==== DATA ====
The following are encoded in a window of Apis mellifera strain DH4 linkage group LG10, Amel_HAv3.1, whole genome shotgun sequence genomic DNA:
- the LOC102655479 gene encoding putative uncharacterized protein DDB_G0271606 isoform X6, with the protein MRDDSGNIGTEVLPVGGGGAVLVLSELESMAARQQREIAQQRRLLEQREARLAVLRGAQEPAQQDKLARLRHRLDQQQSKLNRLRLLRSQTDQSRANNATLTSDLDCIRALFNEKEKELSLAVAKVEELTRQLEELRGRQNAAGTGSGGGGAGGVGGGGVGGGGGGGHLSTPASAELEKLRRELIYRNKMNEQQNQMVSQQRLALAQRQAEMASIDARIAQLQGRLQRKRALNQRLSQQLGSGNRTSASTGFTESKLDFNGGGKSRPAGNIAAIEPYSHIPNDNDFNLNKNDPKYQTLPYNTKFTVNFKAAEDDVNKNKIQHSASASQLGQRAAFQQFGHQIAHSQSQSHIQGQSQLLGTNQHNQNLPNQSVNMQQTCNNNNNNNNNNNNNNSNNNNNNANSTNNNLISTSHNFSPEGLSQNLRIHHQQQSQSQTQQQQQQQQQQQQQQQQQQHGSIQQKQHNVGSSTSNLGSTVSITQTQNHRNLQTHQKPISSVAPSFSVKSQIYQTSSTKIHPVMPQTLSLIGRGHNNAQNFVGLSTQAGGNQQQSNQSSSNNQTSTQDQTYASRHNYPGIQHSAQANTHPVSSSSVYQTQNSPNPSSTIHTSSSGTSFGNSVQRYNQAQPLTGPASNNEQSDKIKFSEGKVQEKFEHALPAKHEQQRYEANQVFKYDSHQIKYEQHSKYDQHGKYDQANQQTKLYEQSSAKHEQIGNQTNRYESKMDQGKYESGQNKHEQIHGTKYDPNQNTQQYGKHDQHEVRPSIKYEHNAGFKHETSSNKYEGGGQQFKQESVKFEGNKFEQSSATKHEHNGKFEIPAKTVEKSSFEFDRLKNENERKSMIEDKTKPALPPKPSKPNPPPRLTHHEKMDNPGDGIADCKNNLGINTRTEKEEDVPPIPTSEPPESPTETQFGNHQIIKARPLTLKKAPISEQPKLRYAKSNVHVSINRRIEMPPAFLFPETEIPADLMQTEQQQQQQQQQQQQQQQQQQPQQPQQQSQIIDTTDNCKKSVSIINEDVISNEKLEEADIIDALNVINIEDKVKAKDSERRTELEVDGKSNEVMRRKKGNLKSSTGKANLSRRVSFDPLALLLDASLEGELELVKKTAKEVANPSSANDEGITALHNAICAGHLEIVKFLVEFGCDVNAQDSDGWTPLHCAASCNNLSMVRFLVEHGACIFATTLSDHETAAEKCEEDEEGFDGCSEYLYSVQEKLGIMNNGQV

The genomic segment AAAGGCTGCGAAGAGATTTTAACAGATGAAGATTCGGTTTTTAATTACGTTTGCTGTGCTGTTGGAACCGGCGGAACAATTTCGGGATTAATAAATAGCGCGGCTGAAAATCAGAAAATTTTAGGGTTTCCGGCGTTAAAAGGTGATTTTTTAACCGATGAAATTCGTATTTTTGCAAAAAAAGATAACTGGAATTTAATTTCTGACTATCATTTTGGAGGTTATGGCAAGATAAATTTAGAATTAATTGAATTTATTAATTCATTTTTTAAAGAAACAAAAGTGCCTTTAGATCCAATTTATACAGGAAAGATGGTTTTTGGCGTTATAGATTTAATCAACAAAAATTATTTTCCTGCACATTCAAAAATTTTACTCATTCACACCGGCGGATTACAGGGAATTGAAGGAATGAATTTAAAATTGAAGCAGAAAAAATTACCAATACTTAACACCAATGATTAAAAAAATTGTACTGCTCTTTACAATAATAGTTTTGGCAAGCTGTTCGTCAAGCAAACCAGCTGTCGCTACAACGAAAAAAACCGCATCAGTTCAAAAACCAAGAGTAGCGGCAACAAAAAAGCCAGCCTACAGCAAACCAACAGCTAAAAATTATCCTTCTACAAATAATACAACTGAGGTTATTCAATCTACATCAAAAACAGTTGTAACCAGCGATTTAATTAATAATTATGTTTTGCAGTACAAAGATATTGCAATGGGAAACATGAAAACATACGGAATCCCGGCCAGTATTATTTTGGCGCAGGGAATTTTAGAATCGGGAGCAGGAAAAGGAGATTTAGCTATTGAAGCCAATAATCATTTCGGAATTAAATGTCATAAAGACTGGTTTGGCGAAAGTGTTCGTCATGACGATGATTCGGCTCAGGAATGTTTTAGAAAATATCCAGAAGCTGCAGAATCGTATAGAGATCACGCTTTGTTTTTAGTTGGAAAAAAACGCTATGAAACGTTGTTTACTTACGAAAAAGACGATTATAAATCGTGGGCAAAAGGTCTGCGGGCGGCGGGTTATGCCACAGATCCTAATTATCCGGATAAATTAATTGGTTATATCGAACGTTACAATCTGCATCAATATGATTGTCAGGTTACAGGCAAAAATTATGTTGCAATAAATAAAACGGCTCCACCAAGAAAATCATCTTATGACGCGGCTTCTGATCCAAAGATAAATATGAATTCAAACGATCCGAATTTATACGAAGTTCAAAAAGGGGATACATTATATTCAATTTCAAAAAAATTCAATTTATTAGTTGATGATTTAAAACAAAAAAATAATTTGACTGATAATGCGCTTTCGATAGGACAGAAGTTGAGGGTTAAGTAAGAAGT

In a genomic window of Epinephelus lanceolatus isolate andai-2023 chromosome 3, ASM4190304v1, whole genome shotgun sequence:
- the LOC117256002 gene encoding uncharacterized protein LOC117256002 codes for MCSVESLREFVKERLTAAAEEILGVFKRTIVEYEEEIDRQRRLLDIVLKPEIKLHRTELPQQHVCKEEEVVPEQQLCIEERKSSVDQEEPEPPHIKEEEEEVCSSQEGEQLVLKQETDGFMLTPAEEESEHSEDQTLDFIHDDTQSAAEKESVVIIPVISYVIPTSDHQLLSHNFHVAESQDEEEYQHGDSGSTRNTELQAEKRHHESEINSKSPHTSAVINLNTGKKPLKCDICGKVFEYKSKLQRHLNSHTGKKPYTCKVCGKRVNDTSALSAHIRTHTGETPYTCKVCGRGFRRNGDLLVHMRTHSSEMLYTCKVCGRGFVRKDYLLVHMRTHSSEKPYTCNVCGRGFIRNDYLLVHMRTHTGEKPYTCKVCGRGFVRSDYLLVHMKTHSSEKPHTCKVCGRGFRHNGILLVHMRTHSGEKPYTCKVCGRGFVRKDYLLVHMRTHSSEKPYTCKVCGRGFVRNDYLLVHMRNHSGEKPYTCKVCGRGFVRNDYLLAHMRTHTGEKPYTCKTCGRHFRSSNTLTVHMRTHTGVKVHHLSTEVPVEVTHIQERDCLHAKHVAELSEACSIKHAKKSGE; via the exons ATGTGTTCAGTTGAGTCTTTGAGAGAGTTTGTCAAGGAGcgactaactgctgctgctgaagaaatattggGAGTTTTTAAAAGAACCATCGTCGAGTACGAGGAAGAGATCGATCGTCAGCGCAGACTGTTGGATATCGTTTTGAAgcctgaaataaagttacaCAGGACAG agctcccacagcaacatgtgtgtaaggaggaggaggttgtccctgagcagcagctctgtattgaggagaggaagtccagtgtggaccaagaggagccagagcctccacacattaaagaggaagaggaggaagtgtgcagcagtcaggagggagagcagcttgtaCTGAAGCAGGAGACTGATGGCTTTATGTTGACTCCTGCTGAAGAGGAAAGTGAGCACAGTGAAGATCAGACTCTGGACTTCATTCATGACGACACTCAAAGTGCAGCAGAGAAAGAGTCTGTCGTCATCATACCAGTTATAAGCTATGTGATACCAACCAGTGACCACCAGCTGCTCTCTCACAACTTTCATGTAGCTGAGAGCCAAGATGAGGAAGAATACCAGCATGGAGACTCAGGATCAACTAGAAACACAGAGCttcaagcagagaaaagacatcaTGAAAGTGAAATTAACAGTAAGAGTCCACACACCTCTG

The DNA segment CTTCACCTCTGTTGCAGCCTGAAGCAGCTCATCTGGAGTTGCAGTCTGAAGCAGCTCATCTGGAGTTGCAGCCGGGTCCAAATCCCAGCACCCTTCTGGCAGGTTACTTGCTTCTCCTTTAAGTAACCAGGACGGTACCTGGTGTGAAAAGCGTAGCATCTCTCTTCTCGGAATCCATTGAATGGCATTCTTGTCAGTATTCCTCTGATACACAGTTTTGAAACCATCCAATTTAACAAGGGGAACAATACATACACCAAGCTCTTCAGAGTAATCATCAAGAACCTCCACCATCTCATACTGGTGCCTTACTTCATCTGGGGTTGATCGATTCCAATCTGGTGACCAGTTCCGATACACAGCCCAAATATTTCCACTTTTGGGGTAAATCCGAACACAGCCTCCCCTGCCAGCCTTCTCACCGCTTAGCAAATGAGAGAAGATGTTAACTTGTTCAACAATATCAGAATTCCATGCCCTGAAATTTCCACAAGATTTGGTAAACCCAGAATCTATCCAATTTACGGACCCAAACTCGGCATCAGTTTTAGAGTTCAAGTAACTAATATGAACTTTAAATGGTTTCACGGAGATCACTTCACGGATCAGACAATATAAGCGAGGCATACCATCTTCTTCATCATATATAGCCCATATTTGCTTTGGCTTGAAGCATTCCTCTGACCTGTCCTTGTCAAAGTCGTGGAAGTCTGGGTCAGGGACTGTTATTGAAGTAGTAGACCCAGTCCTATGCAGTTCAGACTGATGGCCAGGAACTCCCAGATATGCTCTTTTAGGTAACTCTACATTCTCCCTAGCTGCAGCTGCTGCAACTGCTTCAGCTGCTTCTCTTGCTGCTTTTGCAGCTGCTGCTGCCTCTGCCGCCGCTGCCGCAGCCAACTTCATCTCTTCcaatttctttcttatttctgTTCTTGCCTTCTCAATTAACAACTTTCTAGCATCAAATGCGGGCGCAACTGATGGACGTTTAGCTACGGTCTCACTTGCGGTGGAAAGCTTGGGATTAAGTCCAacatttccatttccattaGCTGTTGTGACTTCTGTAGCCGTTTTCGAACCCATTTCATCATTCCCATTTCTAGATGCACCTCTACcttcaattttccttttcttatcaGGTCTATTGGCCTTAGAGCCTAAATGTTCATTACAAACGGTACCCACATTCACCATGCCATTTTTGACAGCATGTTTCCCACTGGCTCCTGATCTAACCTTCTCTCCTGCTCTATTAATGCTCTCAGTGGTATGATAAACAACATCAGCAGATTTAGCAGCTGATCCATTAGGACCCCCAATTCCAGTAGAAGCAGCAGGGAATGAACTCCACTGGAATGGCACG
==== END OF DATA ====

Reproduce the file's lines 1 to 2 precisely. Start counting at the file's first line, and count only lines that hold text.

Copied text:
The following are encoded in a window of Apis mellifera strain DH4 linkage group LG10, Amel_HAv3.1, whole genome shotgun sequence genomic DNA:
- the LOC102655479 gene encoding putative uncharacterized protein DDB_G0271606 isoform X6, with the protein MRDDSGNIGTEVLPVGGGGAVLVLSELESMAARQQREIAQQRRLLEQREARLAVLRGAQEPAQQDKLARLRHRLDQQQSKLNRLRLLRSQTDQSRANNATLTSDLDCIRALFNEKEKELSLAVAKVEELTRQLEELRGRQNAAGTGSGGGGAGGVGGGGVGGGGGGGHLSTPASAELEKLRRELIYRNKMNEQQNQMVSQQRLALAQRQAEMASIDARIAQLQGRLQRKRALNQRLSQQLGSGNRTSASTGFTESKLDFNGGGKSRPAGNIAAIEPYSHIPNDNDFNLNKNDPKYQTLPYNTKFTVNFKAAEDDVNKNKIQHSASASQLGQRAAFQQFGHQIAHSQSQSHIQGQSQLLGTNQHNQNLPNQSVNMQQTCNNNNNNNNNNNNNNSNNNNNNANSTNNNLISTSHNFSPEGLSQNLRIHHQQQSQSQTQQQQQQQQQQQQQQQQQQHGSIQQKQHNVGSSTSNLGSTVSITQTQNHRNLQTHQKPISSVAPSFSVKSQIYQTSSTKIHPVMPQTLSLIGRGHNNAQNFVGLSTQAGGNQQQSNQSSSNNQTSTQDQTYASRHNYPGIQHSAQANTHPVSSSSVYQTQNSPNPSSTIHTSSSGTSFGNSVQRYNQAQPLTGPASNNEQSDKIKFSEGKVQEKFEHALPAKHEQQRYEANQVFKYDSHQIKYEQHSKYDQHGKYDQANQQTKLYEQSSAKHEQIGNQTNRYESKMDQGKYESGQNKHEQIHGTKYDPNQNTQQYGKHDQHEVRPSIKYEHNAGFKHETSSNKYEGGGQQFKQESVKFEGNKFEQSSATKHEHNGKFEIPAKTVEKSSFEFDRLKNENERKSMIEDKTKPALPPKPSKPNPPPRLTHHEKMDNPGDGIADCKNNLGINTRTEKEEDVPPIPTSEPPESPTETQFGNHQIIKARPLTLKKAPISEQPKLRYAKSNVHVSINRRIEMPPAFLFPETEIPADLMQTEQQQQQQQQQQQQQQQQQQPQQPQQQSQIIDTTDNCKKSVSIINEDVISNEKLEEADIIDALNVINIEDKVKAKDSERRTELEVDGKSNEVMRRKKGNLKSSTGKANLSRRVSFDPLALLLDASLEGELELVKKTAKEVANPSSANDEGITALHNAICAGHLEIVKFLVEFGCDVNAQDSDGWTPLHCAASCNNLSMVRFLVEHGACIFATTLSDHETAAEKCEEDEEGFDGCSEYLYSVQEKLGIMNNGQV